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Mastic Liqueur ( mastika, masticha, mastikha, mastiha)

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  • waljaco
    I came across reference to the use of mastic gum (from Pistacia lentiscus)as a flavoring in Greece (Masticha ouzo, Chios Masticha liqueur, Mastic liqueur of
    Message 1 of 2 , May 21, 2003
      I came across reference to the use of mastic gum (from Pistacia
      lentiscus)as a flavoring in Greece (Masticha ouzo, Chios Masticha
      liqueur, Mastic liqueur of Kalamata), and Bulgaria (Mastika). The
      liquorice-flavored resin is found only on the Greek island of Chios
      and is used in the Middle East as a spice, a chewing gum and having
      anti-bacterial properties, as a medicine for stomach ailments. Often
      Chios mastic gum is part of the botanicals for ouzo, or it can be
      crushed and added to the distillate later.
      I have not come across any recipes, but a reference mentions Mastic
      Liqueur as being a Greek brandy based liqueur that is flavored with
      mastic. There is a non-alcoholic Greek Mastic Syrup
      (ipovrichio/hypovrychio) which can be used as a basis of formulating
      a mastic liqueur:
      Ipovrichio
      4 cups water
      2 cups sugar
      juice 1/2 lemon
      1 beaten egg white (used to clarify the boiling syrup)
      21/2 tsp. Chios mastic gum
      The mastic gum is crushed with 1/2 tsp sugar and added to the
      lukewarm syrup. We can modify this for my interpretation of a Mastic
      Liqueur and Mastic Ouzo using a raw spirit or brandy and ouzo/raki:

      Mastic Liqueur
      3 cups alcohol (40%bv)
      1 cup water
      1-11/2 cups sugar
      juice 1/2 lemon
      21/2 tsp crushed Chios mastic gum

      Mastic Ouzo/Raki
      750 ml ouzo/raki (or flavor vodka with 1 tbsp whole aniseed)
      2 tsp Chios mastic gum
      1-2 tsp sugar
      Crush mastic gum with sugar and add to alcohol

      Wal
    • waljaco
      For those who like a liqueur that tastes somewhat like pleasant violin varnish, some additional information on mastic gum/resin. I did not find that it tasted
      Message 2 of 2 , Jun 1, 2003
        For those who like a liqueur that tastes somewhat like pleasant
        violin varnish, some additional information on mastic gum/resin. I
        did not find that it tasted like licorice as suggested by one
        reference.

        Chios mastic gum is insoluble in water but partly soluble in alcohol.
        An essential oil is produced by steam distillation of the actual
        resin or occasionally directly from the leaves and branches. .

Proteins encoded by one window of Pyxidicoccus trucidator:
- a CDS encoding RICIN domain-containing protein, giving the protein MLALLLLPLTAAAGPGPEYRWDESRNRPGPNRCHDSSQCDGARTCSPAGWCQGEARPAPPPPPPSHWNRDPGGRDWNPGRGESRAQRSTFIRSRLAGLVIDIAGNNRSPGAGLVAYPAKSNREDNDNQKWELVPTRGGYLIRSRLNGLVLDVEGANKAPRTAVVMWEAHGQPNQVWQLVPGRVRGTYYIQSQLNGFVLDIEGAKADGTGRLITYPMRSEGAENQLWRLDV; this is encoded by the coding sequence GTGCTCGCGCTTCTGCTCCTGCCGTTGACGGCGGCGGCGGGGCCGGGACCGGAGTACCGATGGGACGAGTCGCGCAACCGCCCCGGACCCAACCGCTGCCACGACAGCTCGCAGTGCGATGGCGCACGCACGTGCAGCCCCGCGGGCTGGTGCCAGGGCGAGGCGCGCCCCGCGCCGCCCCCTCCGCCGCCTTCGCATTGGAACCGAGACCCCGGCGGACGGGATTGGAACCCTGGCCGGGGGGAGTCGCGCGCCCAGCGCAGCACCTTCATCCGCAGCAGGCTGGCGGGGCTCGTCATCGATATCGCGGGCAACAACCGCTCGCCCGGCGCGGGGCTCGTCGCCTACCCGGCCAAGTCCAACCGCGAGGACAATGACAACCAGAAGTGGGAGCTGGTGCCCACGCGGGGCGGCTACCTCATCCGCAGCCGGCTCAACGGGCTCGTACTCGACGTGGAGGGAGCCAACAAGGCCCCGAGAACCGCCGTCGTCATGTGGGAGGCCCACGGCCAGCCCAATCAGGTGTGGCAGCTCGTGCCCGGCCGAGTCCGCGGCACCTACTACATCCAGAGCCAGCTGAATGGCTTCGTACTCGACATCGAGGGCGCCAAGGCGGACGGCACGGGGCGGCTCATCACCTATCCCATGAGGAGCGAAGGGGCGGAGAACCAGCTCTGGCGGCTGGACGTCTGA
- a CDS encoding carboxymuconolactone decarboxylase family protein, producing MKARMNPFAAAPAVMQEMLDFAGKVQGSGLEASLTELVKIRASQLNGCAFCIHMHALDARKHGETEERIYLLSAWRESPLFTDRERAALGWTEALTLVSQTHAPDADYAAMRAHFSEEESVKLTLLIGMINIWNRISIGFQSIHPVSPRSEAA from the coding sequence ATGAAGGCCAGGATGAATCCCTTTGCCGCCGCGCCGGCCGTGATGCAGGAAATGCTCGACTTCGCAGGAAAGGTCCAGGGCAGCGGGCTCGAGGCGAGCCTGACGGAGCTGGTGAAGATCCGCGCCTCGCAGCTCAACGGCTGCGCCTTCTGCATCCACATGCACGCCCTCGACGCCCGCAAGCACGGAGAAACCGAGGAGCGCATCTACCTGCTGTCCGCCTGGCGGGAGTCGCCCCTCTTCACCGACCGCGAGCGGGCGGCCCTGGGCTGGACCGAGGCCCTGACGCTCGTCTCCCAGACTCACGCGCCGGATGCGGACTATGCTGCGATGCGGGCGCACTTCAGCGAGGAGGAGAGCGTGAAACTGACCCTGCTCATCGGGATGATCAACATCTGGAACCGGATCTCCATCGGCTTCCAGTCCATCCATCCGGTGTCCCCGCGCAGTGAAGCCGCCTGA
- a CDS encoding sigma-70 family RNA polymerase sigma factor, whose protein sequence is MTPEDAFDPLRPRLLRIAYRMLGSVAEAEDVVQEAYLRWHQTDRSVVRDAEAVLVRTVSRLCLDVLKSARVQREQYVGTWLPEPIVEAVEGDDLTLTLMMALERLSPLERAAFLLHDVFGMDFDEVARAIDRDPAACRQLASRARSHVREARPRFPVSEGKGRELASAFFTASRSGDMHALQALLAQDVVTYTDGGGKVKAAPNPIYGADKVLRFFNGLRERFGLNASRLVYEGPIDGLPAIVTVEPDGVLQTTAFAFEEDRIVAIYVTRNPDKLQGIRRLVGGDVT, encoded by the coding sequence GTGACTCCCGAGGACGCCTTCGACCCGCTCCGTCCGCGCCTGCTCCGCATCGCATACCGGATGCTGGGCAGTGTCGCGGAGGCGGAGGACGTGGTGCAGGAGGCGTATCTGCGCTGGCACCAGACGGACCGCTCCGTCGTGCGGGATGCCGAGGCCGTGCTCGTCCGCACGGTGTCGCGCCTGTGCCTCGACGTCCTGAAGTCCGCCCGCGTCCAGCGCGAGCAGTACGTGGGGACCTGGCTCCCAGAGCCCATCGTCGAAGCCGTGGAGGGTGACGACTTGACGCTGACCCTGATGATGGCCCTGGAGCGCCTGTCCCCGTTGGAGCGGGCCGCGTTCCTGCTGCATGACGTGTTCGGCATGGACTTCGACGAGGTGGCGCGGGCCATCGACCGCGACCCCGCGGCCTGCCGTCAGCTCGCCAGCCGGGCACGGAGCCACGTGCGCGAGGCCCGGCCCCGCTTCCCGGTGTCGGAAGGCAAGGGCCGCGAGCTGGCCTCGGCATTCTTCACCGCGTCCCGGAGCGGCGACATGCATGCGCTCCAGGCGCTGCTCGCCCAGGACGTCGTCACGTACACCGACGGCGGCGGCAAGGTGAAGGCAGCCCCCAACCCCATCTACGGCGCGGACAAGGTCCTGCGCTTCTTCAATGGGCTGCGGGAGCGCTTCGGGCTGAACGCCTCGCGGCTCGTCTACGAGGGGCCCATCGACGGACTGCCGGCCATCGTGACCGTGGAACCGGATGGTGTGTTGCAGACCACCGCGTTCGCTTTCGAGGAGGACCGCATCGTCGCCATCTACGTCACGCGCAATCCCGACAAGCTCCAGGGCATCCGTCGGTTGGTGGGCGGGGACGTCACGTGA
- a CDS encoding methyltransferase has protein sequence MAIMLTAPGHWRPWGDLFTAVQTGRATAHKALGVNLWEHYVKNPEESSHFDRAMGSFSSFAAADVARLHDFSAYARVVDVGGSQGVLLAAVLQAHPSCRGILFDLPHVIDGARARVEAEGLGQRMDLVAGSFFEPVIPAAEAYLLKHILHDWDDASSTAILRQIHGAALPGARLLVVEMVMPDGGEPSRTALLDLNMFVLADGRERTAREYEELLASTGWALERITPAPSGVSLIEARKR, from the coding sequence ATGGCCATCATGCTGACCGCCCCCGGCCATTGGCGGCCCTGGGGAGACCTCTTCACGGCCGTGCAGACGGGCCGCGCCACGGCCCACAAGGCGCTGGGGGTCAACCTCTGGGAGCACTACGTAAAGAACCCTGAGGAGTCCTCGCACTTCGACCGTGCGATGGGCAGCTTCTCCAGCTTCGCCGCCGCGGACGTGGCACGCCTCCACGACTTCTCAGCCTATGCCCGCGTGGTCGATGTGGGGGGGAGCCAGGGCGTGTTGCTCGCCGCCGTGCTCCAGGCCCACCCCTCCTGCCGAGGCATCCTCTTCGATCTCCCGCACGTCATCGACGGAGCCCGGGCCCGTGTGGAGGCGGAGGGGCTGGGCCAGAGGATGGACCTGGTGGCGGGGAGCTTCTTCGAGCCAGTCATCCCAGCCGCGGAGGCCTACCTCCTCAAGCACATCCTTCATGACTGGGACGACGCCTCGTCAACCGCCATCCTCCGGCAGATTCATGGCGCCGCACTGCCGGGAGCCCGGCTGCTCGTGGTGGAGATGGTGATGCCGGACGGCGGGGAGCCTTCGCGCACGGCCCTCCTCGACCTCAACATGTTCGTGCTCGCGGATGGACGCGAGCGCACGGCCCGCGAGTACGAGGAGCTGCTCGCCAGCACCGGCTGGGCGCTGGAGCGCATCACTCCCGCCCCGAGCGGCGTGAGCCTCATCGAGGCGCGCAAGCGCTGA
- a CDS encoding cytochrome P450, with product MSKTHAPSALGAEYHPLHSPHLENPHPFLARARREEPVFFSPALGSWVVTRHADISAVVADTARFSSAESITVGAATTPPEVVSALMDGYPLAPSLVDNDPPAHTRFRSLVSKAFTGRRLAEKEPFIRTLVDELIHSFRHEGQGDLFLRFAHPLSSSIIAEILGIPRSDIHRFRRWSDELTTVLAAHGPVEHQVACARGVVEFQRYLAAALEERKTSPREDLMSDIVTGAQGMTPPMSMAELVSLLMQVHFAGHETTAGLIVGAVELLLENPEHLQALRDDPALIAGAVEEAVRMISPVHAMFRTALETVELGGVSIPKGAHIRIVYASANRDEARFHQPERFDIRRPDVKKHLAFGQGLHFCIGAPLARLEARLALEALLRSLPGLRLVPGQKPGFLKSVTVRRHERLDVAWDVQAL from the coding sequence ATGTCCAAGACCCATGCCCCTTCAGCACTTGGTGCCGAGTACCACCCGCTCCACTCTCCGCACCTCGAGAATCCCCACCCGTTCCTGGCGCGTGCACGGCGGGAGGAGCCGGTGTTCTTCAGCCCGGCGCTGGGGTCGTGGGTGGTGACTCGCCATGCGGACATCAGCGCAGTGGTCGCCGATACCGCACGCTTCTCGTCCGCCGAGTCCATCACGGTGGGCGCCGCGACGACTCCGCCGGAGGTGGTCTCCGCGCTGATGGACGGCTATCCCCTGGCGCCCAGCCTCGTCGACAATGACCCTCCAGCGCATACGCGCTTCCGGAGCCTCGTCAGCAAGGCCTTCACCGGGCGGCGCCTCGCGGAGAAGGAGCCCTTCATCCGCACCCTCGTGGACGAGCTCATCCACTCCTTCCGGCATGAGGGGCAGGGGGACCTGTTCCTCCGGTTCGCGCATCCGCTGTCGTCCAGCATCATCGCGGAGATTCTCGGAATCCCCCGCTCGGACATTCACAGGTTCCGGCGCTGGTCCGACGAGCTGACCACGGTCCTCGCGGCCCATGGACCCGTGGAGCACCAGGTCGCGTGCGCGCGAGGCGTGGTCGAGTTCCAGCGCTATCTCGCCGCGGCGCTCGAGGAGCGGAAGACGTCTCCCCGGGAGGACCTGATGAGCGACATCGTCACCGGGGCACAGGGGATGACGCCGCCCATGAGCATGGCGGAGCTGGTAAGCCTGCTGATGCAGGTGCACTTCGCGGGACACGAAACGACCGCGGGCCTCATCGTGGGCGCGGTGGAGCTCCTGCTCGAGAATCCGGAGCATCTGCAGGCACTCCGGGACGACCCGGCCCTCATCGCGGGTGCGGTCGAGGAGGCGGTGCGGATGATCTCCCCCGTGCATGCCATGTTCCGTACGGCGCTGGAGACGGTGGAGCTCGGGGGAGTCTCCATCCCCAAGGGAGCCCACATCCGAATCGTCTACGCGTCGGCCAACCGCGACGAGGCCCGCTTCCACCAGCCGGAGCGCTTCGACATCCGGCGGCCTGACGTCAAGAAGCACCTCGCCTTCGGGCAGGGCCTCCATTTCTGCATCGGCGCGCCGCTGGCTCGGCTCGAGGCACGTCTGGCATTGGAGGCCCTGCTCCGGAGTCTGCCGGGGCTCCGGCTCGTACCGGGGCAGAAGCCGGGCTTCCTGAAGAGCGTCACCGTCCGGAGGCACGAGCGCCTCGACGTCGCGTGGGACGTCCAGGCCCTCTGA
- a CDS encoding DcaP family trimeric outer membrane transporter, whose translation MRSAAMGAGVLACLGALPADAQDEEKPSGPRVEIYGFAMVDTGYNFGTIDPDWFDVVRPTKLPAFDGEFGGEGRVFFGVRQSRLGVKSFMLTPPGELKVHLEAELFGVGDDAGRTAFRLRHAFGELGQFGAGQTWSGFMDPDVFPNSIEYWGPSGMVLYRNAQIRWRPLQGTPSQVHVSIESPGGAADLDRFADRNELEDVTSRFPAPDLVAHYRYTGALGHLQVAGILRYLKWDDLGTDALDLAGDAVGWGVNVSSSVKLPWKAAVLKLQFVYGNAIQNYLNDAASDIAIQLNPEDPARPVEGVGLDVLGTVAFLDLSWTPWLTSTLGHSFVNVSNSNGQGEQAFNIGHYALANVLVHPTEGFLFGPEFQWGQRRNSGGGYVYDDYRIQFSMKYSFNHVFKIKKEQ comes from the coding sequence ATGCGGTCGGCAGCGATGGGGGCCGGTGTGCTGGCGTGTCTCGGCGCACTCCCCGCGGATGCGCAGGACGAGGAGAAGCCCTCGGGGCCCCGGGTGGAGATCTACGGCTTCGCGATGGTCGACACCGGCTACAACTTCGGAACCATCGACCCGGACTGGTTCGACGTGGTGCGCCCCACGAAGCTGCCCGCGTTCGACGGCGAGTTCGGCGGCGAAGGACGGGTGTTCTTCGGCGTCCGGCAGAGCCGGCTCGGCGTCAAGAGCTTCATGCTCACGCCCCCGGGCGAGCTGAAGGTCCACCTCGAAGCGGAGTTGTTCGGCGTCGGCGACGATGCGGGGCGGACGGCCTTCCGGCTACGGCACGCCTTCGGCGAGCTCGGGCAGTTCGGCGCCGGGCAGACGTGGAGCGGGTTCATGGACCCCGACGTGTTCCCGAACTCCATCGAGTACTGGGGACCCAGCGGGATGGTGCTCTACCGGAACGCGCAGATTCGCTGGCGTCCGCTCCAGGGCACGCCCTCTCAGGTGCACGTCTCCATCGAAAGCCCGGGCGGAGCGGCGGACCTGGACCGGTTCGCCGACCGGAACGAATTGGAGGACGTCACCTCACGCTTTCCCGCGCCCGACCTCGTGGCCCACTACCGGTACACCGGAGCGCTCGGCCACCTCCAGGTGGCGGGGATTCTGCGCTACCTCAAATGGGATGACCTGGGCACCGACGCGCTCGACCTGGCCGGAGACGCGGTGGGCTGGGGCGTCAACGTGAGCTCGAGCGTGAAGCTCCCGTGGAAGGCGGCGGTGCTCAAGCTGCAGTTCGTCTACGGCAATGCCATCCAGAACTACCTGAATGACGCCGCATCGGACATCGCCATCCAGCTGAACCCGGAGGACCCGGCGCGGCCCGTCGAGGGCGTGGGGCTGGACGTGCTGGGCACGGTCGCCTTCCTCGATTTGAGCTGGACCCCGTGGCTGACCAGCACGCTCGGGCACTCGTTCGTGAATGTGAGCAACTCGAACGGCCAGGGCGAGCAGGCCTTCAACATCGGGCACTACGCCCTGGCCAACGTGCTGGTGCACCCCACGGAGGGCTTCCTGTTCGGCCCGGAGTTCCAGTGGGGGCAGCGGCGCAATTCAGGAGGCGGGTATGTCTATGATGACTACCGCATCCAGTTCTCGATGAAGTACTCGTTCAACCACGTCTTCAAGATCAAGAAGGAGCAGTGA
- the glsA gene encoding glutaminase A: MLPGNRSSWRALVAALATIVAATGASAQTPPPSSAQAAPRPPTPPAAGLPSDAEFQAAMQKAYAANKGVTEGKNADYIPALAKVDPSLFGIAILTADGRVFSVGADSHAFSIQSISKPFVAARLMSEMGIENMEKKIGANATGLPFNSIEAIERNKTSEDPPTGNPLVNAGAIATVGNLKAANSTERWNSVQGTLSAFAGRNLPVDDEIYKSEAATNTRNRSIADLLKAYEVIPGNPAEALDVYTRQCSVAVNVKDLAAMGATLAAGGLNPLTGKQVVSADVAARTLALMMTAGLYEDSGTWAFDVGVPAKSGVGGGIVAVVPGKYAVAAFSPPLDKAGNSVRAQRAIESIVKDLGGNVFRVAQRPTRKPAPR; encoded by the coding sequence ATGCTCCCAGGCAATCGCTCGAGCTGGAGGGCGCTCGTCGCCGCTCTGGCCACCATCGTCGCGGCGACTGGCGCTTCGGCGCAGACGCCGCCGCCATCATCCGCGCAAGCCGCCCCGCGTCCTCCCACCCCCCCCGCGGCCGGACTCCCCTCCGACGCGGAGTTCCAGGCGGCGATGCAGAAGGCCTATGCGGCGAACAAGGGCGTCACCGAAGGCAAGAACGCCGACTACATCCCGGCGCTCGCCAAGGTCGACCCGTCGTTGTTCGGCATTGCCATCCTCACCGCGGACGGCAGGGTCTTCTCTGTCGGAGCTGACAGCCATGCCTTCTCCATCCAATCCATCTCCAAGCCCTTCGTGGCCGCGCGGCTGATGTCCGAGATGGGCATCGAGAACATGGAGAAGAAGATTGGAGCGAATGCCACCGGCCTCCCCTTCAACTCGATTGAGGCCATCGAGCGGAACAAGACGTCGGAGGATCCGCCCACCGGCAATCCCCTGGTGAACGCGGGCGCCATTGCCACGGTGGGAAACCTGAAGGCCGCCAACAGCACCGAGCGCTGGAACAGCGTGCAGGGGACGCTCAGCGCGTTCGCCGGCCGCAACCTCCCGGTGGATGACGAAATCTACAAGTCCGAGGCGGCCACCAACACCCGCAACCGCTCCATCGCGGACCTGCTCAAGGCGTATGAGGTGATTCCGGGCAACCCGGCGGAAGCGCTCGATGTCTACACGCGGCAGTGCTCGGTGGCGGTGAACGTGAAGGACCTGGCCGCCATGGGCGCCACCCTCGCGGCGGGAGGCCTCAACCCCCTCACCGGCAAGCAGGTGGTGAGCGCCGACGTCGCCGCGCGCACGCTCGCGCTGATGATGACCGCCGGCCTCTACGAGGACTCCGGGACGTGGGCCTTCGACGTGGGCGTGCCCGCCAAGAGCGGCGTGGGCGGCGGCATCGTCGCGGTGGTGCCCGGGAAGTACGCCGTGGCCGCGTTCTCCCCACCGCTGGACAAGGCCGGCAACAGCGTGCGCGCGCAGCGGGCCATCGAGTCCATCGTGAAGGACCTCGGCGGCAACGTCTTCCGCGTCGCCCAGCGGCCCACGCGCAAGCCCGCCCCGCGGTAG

Suspending a bag with the mastic resin in the still boiler would
        achieve a similar effect. The essential oil yield appears to be about
        2%.
        Sometimes the berries are used for making sweets or liqueurs (French
        reference).
        Mastic has a melting point of 105 to 120C which explains how it is
        used in the recipe below for the Masticha (Mastic Fondant) where the
        powdered gum is added to the thick hot sugar syrup, which is then
        beaten until it turns white.
        To make a mastic essence for use as a flavoring, place powdered
        mastic gum in pure alcohol, stirring daily until it no longer sticks
        to the bottom which may take several weeks.
        For medicinal purposes (ulcers) a daily dose of 1 gram (1/2tsp) is
        recommended.
        Wal


        --- In Distillers@yahoogroups.com, "waljaco" <waljaco@h...> wrote:
        > I came across reference to the use of mastic gum (from Pistacia
        > lentiscus)as a flavoring in Greece (Masticha ouzo, Chios Masticha
        > liqueur, Mastic liqueur of Kalamata), and Bulgaria (Mastika). The
        > liquorice-flavored resin is found only on the Greek island of Chios
        > and is used in the Middle East as a spice, a chewing gum and having
        > anti-bacterial properties, as a medicine for stomach ailments.
        Often
        > Chios mastic gum is part of the botanicals for ouzo, or it can be
        > crushed and added to the distillate later.
        > I have not come across any recipes, but a reference mentions Mastic
        > Liqueur as being a Greek brandy based liqueur that is flavored with
        > mastic. There is a non-alcoholic Greek Mastic Syrup
        > (ipovrichio/hypovrychio) which can be used as a basis of
        formulating
        > a mastic liqueur:
        > Ipovrichio
        > 4 cups water
        > 2 cups sugar
        > juice 1/2 lemon
        > 1 beaten egg white (used to clarify the boiling syrup)
        > 21/2 tsp. Chios mastic gum
        > The mastic gum is crushed with 1/2 tsp sugar and added to the
        > lukewarm syrup. We can modify this for my interpretation of a
        Mastic
        > Liqueur and Mastic Ouzo using a raw spirit or brandy and ouzo/raki:
        >
        > Mastic Liqueur
        > 3 cups alcohol (40%bv)
        > 1 cup water
        > 1-11/2 cups sugar
        > juice 1/2 lemon
        > 21/2 tsp crushed Chios mastic gum
        >
        > Mastic Ouzo/Raki
        > 750 ml ouzo/raki (or flavor vodka with 1 tbsp whole aniseed)
        > 2 tsp Chios mastic gum
        > 1-2 tsp sugar
        > Crush mastic gum with sugar and add to alcohol
        >
        > Wal
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